The ins and outs of how money gets from the have-its to the need-it-badlys may not be interesting to most people, but the divisions do make it hard for a lot of valuable social service efforts to get the support they need — things that fall in the middle, like art programs that help veterans deal with trauma, after-school programs that teach kids life skills via computer drawing, and sculpture-making workshops that allow people with visual impairments to appreciate art through touch rather than sight.
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"Michael Gadlin takes the lead on the walls; he’s someone who actually exhibits all the time. The work included here covers a lot of ground, and the range is so broad that his section could almost be mistaken for a group show. The large paintings are the most important — not just because of their size, but also because of the ambition revealed in their dense, complex and heavily painted compositions. Gadlin not only does the kind of abstraction seen here, but he also works figuratively, as seen in the abstracted faces that make up his current solo at the Buell Theatre, Refugees Welcome..."
(Denver) Emerging from an enlightening two-month residency last year in La Napoule, France, Michael Gadlin has created a new series of mixed-media abstracts that examine a primitive and evocative fusion of expressive mark-making and tonal shifts. By combining painting and drawing elements, disassembled and reassembled, Michael re-imagines the interplay of raw elements that act as a deep vista of an imaginary landscape in his new show “Raw Marks”. The works are delivered on large paper surfaces, carrying a very thick, impasto like textural quality.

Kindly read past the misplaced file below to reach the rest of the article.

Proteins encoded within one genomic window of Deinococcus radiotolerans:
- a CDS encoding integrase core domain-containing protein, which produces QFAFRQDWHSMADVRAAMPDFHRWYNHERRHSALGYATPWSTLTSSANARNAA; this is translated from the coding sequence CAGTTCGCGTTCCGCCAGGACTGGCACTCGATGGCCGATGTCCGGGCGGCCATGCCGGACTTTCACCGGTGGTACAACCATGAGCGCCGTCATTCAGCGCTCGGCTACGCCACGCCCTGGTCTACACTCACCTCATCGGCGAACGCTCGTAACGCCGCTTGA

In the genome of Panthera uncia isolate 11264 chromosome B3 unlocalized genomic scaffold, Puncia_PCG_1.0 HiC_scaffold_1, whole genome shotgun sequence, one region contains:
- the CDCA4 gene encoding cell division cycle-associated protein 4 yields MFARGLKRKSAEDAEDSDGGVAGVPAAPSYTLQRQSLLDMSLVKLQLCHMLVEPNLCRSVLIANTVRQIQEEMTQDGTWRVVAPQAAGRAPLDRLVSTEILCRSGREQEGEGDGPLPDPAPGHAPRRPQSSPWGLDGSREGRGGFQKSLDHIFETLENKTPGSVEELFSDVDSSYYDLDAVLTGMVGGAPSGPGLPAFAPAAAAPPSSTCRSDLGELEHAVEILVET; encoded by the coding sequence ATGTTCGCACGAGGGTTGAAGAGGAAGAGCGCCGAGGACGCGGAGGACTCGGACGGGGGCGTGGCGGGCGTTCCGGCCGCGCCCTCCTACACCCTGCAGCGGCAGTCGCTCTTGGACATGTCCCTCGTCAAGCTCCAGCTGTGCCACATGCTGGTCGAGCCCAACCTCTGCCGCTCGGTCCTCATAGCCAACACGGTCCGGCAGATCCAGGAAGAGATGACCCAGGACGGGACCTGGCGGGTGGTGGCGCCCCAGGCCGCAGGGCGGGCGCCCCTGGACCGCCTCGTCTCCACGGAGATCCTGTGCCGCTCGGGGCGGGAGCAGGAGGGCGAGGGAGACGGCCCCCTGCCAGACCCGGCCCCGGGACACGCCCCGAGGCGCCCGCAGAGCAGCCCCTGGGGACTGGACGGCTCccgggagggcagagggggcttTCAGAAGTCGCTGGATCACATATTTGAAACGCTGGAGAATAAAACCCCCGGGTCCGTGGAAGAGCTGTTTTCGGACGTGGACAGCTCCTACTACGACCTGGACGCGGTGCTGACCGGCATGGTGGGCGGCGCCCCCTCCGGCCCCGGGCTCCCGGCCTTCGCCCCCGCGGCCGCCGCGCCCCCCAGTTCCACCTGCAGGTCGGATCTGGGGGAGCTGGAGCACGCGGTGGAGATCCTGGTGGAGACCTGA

Michael Gadlin, host of "Art Scene," talks with Karen Roehl of Art Students League of Denver on Oct. 20 during a taping of the show in Studio D in the City and County Building. (Seth McConnell, YourHub)
Look even closer — smarter — and you can link in Michael Gadlin's recent set of oversize abstractions currently in the lobby of the 1801 California skyscraper downtown. He scavenges those same blackened forests for pieces of charcoal and uses them like paint, marking canvases with raw, dark lines and pools of gray that are incorporated with acrylics and ink into his creations.
There is something miraculous about the works by definition: He resurrects dead things, turning them into lively and infinite explorations of human consciousness, into the "eternality" of art, as he puts it in his statement.
But they also contain a narrative of important events in the West, less direct, though just as journalistic as the cowboy and Indian paintings of Frederic Remington and Charles Russell.
Artist Michael Gadlin's show, "Entice," runs through Nov. 15 in the lobby of the skyscraper 1801 California, the CenturyLink Tower. At right, workers stroll past the artworks in the background of the lobby.